As legitimate as these arguments are, that doesn’t make them right. Nor does it mean that both Golovkin and Crawford have done enough to push Lomachenko behind them. Sure, both Crawford and Golovkin have exhibited dominant tenures longer than the Ukrainian. However, the you put their best performances up against Lomachenko’s best performances against top completion, that argument loses its legs.
Through no fault of his own, Terence Crawford has struggled to find competition comparable to Lomachenko. His two best victories against Yuriorkis Gamboa and Viktor Postol are certainly impressive. But do they match up with a victory over Rigondeaux, Walters, Russell and Linares? Probably not. But that’s partially because there aren’t many people in house for Bud to fight. For a number of reasons, Top Rank CEO Bob Arum never pulled the trigger on a Pacquiao-Crawford fight, which would have definitely helped Crawford’s case for pound for pound supremacy. And now, a victory over Pacquiao wouldn’t matter much considering that Jeff Horn got to him last July and knocked whatever allure was left in the Filipino. He’s in an incredibly crowded and competitive 147 pound division, but we’ll have to see if Al Haymon is willing to risk (or sacrifice) one of his fighters to Arum allow Crawford to build a resume off of their back. For my money, Haymon would prefer to keep all the money in house until he’s at a point where there’s nobody left to fight but Crawford. But, ultimately, that hurts Crawford because he’s ready to compete against the elite at 147 right now.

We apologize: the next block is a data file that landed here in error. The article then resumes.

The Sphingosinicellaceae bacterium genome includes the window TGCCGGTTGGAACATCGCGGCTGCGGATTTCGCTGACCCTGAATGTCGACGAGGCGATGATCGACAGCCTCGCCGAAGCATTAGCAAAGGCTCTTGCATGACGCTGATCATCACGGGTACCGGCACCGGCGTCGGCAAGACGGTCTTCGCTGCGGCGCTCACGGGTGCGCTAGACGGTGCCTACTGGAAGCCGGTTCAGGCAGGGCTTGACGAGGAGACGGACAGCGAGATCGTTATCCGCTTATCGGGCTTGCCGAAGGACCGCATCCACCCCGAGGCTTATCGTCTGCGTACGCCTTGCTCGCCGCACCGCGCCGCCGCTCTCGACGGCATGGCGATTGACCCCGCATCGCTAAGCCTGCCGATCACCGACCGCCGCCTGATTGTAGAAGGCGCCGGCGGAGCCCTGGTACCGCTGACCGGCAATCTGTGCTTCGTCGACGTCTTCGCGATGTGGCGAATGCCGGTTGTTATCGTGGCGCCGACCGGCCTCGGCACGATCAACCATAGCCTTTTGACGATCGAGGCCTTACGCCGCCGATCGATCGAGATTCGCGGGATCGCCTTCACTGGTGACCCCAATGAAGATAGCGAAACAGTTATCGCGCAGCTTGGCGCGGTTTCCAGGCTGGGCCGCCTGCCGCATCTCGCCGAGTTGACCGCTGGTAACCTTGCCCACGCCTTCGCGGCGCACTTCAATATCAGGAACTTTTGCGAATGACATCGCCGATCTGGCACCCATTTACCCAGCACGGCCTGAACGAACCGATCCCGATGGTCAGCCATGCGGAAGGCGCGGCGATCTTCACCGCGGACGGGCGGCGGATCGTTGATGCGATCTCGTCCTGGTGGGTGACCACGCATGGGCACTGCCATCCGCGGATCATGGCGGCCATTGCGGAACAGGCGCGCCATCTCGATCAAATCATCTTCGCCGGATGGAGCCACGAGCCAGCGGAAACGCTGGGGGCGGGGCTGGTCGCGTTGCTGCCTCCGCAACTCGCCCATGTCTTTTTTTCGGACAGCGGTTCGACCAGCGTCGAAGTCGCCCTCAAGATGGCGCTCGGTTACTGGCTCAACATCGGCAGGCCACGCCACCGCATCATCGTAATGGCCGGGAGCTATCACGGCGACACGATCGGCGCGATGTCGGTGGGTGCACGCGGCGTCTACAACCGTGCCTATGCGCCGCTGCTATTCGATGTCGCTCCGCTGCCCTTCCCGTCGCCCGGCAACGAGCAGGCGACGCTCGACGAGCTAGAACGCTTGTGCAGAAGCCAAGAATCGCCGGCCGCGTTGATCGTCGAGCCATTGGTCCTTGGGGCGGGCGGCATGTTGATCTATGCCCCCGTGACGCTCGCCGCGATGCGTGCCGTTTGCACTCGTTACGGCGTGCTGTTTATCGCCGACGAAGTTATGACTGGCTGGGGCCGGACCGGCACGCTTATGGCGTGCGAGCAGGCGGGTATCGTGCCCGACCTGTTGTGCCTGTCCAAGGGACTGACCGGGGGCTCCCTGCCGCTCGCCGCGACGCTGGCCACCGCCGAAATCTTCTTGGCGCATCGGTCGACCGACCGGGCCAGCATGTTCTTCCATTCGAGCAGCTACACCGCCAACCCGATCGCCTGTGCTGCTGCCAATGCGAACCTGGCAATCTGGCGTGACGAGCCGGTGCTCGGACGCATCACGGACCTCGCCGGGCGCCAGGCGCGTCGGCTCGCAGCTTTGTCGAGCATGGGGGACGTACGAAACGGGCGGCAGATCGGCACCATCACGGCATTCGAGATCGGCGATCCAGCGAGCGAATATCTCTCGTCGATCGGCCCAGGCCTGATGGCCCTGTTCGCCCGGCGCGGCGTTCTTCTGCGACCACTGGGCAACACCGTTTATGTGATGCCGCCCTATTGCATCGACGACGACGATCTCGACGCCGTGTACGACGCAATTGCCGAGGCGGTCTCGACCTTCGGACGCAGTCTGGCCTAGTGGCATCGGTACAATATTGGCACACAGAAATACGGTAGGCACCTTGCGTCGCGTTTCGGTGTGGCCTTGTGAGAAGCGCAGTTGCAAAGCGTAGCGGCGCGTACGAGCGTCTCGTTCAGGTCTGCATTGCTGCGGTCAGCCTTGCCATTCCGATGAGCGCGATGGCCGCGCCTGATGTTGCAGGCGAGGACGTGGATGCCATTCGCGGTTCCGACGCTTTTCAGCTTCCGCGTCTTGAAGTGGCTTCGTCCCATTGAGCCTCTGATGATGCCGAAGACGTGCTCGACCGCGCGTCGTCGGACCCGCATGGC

As for Golovkin, he runs into a similar situation as Crawford. However, it’s not because of a promoter rivalry. Instead, it’s the lack of top shelf competition in the middleweight division that was willing to face GGG. Golovkin has the credentials as a 2004 Olympic silver medalist but his daunting power has been troubling for potential opponents. His biggest detractors will state that he didn’t have a real fight until he narrowly got past Daniel Jacobs last March. And his controversial draw against Canelo Alvarez keeps him right on the cusp of the conversation. Nevertheless, GGG’s best opponents aren’t quite the level that Lomachenko has faced. The victory against Canelo could have sealed the #1 spot. But, alas, the scorecards ended up seeing the fight even.
Boxing is very much a “what have you done for me lately” sport and Lomachenko’s accomplishments over the past couple of years put him in rarified air. He doesn’t have as many fights as his pound for pound peers, but he also doesn’t have many softballs thrown his way. He’s facing the best possible opponents and putting them away in impressive fashion. If WBO lightweight champion Ray Beltran is next, that’s another scalp that Lomachenko can put on his highly decorated wall. Of course, we all would like to see Lomachenko vs. Mikey Garcia, but who knows if that fight can come together.
The pound for pound debate is never as clear cut as we’d like it to be unless #1 fights #2. Otherwise, it’s an ongoing conversation with three fighters that can all have cases made for them. Is there any doubt that Lomachenko should top that list? Sure. But there’s absolutely no doubt that he belongs in the conversation.